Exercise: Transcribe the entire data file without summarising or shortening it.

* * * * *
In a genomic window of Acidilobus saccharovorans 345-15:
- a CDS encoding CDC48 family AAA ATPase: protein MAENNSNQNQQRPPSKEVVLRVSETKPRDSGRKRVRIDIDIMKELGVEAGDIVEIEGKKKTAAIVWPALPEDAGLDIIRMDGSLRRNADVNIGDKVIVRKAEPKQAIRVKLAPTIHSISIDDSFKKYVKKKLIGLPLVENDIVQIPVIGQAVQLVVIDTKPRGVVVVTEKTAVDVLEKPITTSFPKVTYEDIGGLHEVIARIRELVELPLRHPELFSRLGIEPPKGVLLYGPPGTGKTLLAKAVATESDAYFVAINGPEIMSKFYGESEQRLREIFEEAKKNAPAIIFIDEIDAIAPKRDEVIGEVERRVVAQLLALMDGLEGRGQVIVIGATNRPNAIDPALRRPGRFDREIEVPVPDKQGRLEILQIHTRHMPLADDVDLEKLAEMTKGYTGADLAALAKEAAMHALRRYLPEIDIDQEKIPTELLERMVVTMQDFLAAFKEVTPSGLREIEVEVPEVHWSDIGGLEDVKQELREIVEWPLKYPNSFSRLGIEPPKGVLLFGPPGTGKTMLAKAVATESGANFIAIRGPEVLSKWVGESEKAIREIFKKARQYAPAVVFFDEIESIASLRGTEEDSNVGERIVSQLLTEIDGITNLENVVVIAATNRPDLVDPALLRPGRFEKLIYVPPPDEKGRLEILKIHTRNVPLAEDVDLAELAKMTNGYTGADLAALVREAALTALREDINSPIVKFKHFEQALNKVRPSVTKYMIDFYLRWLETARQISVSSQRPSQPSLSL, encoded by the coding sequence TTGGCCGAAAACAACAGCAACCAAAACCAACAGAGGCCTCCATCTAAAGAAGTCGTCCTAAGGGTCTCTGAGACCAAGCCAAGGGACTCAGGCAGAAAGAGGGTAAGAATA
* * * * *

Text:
In a genomic window of Acidilobus saccharovorans 345-15:
- a CDS encoding CDC48 family AAA ATPase: protein MAENNSNQNQQRPPSKEVVLRVSETKPRDSGRKRVRIDIDIMKELGVEAGDIVEIEGKKKTAAIVWPALPEDAGLDIIRMDGSLRRNADVNIGDKVIVRKAEPKQAIRVKLAPTIHSISIDDSFKKYVKKKLIGLPLVENDIVQIPVIGQAVQLVVIDTKPRGVVVVTEKTAVDVLEKPITTSFPKVTYEDIGGLHEVIARIRELVELPLRHPELFSRLGIEPPKGVLLYGPPGTGKTLLAKAVATESDAYFVAINGPEIMSKFYGESEQRLREIFEEAKKNAPAIIFIDEIDAIAPKRDEVIGEVERRVVAQLLALMDGLEGRGQVIVIGATNRPNAIDPALRRPGRFDREIEVPVPDKQGRLEILQIHTRHMPLADDVDLEKLAEMTKGYTGADLAALAKEAAMHALRRYLPEIDIDQEKIPTELLERMVVTMQDFLAAFKEVTPSGLREIEVEVPEVHWSDIGGLEDVKQELREIVEWPLKYPNSFSRLGIEPPKGVLLFGPPGTGKTMLAKAVATESGANFIAIRGPEVLSKWVGESEKAIREIFKKARQYAPAVVFFDEIESIASLRGTEEDSNVGERIVSQLLTEIDGITNLENVVVIAATNRPDLVDPALLRPGRFEKLIYVPPPDEKGRLEILKIHTRNVPLAEDVDLAELAKMTNGYTGADLAALVREAALTALREDINSPIVKFKHFEQALNKVRPSVTKYMIDFYLRWLETARQISVSSQRPSQPSLSL, encoded by the coding sequence TTGGCCGAAAACAACAGCAACCAAAACCAACAGAGGCCTCCATCTAAAGAAGTCGTCCTAAGGGTCTCTGAGACCAAGCCAAGGGACTCAGGCAGAAAGAGGGTAAGAATA